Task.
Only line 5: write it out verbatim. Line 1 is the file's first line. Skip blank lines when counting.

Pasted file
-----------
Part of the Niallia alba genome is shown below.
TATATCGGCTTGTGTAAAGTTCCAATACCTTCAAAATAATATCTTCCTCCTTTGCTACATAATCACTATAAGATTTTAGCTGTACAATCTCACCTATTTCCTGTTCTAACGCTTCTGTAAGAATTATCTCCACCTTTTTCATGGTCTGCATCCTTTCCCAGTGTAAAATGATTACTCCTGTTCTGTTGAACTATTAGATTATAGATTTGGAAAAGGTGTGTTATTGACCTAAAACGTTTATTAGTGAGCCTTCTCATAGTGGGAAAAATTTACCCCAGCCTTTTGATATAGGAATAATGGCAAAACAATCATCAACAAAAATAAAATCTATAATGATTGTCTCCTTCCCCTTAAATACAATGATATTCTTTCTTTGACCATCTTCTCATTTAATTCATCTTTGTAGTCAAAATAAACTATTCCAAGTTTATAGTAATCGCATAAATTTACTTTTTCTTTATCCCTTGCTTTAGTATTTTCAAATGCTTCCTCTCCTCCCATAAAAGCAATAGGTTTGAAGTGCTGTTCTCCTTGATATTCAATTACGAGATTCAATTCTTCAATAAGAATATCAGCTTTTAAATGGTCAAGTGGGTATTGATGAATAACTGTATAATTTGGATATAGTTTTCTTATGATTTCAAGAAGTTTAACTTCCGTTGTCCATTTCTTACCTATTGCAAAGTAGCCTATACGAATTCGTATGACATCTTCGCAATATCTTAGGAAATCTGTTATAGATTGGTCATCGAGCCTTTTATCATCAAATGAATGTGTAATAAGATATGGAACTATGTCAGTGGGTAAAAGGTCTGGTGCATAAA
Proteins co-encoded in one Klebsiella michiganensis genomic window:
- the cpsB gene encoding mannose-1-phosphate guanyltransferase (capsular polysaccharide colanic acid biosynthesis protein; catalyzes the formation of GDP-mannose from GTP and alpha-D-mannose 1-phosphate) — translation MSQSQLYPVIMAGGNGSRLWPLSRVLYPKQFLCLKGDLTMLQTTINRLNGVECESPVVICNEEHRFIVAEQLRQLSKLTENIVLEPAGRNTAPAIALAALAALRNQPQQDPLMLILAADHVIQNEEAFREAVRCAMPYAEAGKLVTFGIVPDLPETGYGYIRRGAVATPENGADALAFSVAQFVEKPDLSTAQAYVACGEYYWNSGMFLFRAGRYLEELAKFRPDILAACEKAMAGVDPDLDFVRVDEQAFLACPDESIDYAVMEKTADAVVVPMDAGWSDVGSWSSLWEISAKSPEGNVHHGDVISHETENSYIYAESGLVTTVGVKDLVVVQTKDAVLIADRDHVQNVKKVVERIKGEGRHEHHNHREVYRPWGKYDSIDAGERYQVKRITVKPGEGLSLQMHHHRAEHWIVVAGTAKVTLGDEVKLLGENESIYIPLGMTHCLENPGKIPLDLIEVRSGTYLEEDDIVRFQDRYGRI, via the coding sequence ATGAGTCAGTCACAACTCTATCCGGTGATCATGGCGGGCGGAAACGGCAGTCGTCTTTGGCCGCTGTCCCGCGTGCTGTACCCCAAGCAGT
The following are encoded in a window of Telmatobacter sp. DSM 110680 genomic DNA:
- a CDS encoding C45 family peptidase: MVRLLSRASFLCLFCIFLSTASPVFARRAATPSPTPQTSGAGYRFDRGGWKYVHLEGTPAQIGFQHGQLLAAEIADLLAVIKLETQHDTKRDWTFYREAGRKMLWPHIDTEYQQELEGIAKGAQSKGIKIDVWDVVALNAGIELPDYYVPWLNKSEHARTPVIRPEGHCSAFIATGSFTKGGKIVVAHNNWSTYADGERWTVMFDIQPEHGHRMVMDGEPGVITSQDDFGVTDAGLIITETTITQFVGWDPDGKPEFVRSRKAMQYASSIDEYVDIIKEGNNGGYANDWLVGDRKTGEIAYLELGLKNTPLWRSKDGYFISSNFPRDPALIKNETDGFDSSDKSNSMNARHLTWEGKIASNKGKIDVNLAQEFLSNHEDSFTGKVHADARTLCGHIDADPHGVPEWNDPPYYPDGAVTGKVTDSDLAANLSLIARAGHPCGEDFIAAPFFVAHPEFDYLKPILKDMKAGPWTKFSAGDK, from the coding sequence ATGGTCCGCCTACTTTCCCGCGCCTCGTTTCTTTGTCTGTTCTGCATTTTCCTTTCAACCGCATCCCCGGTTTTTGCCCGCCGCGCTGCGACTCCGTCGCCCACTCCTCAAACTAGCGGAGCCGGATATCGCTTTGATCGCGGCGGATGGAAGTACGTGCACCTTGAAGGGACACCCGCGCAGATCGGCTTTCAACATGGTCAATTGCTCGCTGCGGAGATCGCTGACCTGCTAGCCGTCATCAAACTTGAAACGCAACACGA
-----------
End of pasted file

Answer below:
The following are encoded in a window of Telmatobacter sp. DSM 110680 genomic DNA: